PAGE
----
Melting Point of Materials

This table summarizes melting points of the most common materials you may encounter in your life. Explore the world of materials, compare materials with each other and also try to explore other properties as well.
Water

——

0 °C

Air

——

N/A

Ice

——

0 °C

Glass

——

1700 °C

Boron carbide

——

2427 °C

Graphite

——

3600 °C

Carbon fiber

——

3657 °C

Polyethylene

——

317 °C

Polypropylene

——

337 °C

Carbon dioxide

——

-57 °C

Brick

——

1727 °C

Porcelain

——

1927 °C

Tungsten carbide

——

2867 °C

Diamond

——

4027 °C

Graphene

——

3697 °C

PET

——

267 °C

Polycarbonate

——

297 °C

Carbon monoxide

——

-205 °C

Sand

——

1577 °C

Limestone

——

1337 °C

Elektron 21

——

550-640 °C

Duralumin

——

570 °C

Zirconium-tin alloy

——

1850 °C

Austenitic stainless steel

——

1450 °C

Mild steel

——

1450 °C

Gray iron

——

1260 °C

TZM alloy

——

2597 °C

Inconel

——

1400 °C

ETP

——

1085 °C

Cupronickel

——

1100 °C

Zamak 3

——

385 °C

Ruby

——

2047 °C

Uranium dioxide

——

2847 °C

Polystyrene

——

217 °C

Polyvinyl chloride

——

177 °C

Nitrous oxide

——

-91 °C

Concrete

——

1527 °C

Granite

——

1260 °C

Pure titanium

——

1941 °C

6061 alloy

——

600 °C

Zirconium-niobium alloy

——

1850 °C

Martensitic stainless steel

——

1450 °C

High-carbon steel

——

1515 °C

White iron

——

1260 °C

Mo-25 Re alloy

——

2527 °C

Hastelloy

——

1327 °C

Brass

——

677 °C

Aluminium bronze

——

1030 °C

Soft tin solder

——

183 °C

Salt

——

797 °C

Kevlar

——

477 °C

Polyamide-Nylon

——

257 °C

Rubber

——

177 °C

Methan

——

-183 °C

Stone wool

——

997 °C

Quartz

——

1667 °C

Ti-6Al-4V

——

1660 °C

7068 alloy

——

597 °C

Chromoly steel

——

1427 °C

Duplex stainless steel

——

1450 °C

Tool steel

——

1420 °C

Ductile iron

——

1150 °C

Tungsten-rhenium alloy

——

3027 °C

Stellite

——

1297 °C

Bronze

——

1000 °C

Beryllium copper

——

866 °C

Amalgam

——

227 °C

Sugar

——

186 °C

Wax

——

57 °C

Coal

——

1127 °C

Asphalt concrete

——

167 °C

Propane

——

-189 °C

Glass wool

——

1227 °C

Aerogel

——

1197 °C

Rose gold

——

897 °C

Yellow gold

——

912 °C

White gold

——

937 °C

PH stainless steel

——

1450 °C

High-speed steel

——

1430 °C

Malleable iron

——

1260 °C

Pure tungsten

——

3695 °C

Invar

——

1687 °C

Constantan

——

1207 °C

Nickel silver

——

1040 °C

Galistan

——

-19 °C

Oak wood

——

N/A

Pine wood

——

N/A

Gasoline

——

N/A

Diesel fuel

——

N/A

Acetylene

——

-82 °C

Melting Point of Materials

In general, melting is a phase change of a substance from the solid to the liquid phase. The melting point of a substance is the temperature at which this phase change occurs. The melting point also defines a condition in which the solid and liquid can exist in equilibrium. Adding a heat will convert the solid into a liquid with no temperature change. At the melting point the two phases of a substance, liquid and vapor, have identical free energies and therefore are equally likely to exist. Below the melting point, the solid is the more stable state of the two, whereas above the liquid form is preferred. The melting point of a substance depends on pressure and is usually specified at standard pressure. When considered as the temperature of the reverse change from liquid to solid, it is referred to as the freezing point or crystallization point.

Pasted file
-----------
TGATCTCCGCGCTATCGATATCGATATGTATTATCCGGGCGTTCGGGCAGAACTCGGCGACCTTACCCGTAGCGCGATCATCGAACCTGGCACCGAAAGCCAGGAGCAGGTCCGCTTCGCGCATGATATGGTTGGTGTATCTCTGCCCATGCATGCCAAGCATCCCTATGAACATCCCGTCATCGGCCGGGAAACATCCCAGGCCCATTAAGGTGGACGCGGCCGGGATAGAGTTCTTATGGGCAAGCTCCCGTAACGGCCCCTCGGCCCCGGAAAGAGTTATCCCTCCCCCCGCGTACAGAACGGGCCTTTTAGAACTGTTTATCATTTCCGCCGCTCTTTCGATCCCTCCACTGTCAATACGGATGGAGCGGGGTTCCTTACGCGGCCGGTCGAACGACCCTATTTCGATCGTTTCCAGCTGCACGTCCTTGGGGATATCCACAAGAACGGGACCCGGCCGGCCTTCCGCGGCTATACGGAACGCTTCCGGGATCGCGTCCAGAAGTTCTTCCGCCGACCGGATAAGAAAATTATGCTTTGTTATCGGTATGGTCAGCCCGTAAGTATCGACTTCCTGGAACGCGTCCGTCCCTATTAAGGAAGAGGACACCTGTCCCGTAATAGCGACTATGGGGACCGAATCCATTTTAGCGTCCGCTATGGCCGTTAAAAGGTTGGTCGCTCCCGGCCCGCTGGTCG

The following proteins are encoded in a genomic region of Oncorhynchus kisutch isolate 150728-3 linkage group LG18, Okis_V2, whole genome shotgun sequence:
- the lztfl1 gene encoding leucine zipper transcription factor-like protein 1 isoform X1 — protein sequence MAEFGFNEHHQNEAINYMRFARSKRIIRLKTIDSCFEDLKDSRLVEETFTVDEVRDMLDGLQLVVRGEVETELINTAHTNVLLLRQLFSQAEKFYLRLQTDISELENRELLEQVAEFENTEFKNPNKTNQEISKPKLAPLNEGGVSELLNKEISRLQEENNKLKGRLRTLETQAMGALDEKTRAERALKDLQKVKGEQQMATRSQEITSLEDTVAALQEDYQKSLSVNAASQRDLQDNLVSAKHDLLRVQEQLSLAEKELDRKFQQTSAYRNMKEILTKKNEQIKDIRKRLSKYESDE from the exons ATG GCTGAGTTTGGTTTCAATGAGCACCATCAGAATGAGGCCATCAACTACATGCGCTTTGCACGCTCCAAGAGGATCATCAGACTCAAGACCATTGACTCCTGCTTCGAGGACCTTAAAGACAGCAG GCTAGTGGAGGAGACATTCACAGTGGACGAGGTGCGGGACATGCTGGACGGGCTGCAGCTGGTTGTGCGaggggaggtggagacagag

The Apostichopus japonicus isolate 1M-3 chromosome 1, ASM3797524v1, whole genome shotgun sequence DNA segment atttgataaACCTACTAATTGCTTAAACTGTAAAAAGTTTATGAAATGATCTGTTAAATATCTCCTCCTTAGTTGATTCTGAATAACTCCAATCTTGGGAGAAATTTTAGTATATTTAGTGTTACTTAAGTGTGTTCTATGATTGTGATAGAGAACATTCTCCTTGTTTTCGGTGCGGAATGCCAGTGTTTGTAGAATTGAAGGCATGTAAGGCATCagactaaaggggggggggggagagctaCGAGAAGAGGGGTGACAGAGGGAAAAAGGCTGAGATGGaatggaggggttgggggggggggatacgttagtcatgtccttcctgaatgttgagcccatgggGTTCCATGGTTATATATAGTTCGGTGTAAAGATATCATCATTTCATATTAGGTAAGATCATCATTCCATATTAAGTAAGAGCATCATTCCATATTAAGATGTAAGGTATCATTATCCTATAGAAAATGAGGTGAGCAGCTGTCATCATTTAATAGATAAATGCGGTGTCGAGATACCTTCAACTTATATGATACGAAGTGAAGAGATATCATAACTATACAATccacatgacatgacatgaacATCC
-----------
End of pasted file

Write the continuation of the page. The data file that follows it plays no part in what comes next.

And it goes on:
See also: Melting Point Depression

The first theory explaining mechanism of melting in the bulk was proposed by Lindemann, who used vibration of atoms in the crystal to explain the melting transition. Solids are similar to liquids in that both are condensed states, with particles that are far closer together than those of a gas. The atoms in a solid are tightly bound to each other, either in a regular geometric lattice (crystalline solids, which include metals and ordinary ice) or irregularly (an amorphous solid such as common window glass), and are typically low in energy. The motion of individual atoms, ions, or molecules in a solid is restricted to vibrational motion about a fixed point. As a solid is heated, its particles vibrate more rapidly as the solid absorbs kinetic energy. At some point the amplitude of vibration becomes so large that the atoms start to invade the space of their nearest neighbors and disturb them and the melting process initiates. The melting point is the temperature at which the disruptive vibrations of the particles of the solid overcome the attractive forces operating within the solid.

As with boiling points, the melting point of a solid is dependent on the strength of those attractive forces. For example, sodium chloride  (NaCl) is an ionic compound that consists of a multitude of strong ionic bonds. Sodium chloride melts at  801°C. On the other hand, ice (solid H2O) is a molecular compound whose molecules are held together by hydrogen bonds, which is effectively a strong example of an interaction between two permanent dipoles. Though hydrogen bonds are the strongest of the intermolecular forces, the strength of hydrogen bonds is much less than that of ionic bonds. The melting point of ice is 0 °C.

Covalent bonds often result in the formation of small collections of better-connected atoms called molecules, which in solids and liquids are bound to other molecules by forces that are often much weaker than the covalent bonds that hold the molecules internally together. Such weak intermolecular bonds give organic molecular substances, such as waxes and oils, their soft bulk character, and their low melting points (in liquids, molecules must cease most structured or oriented contact with each other).

 

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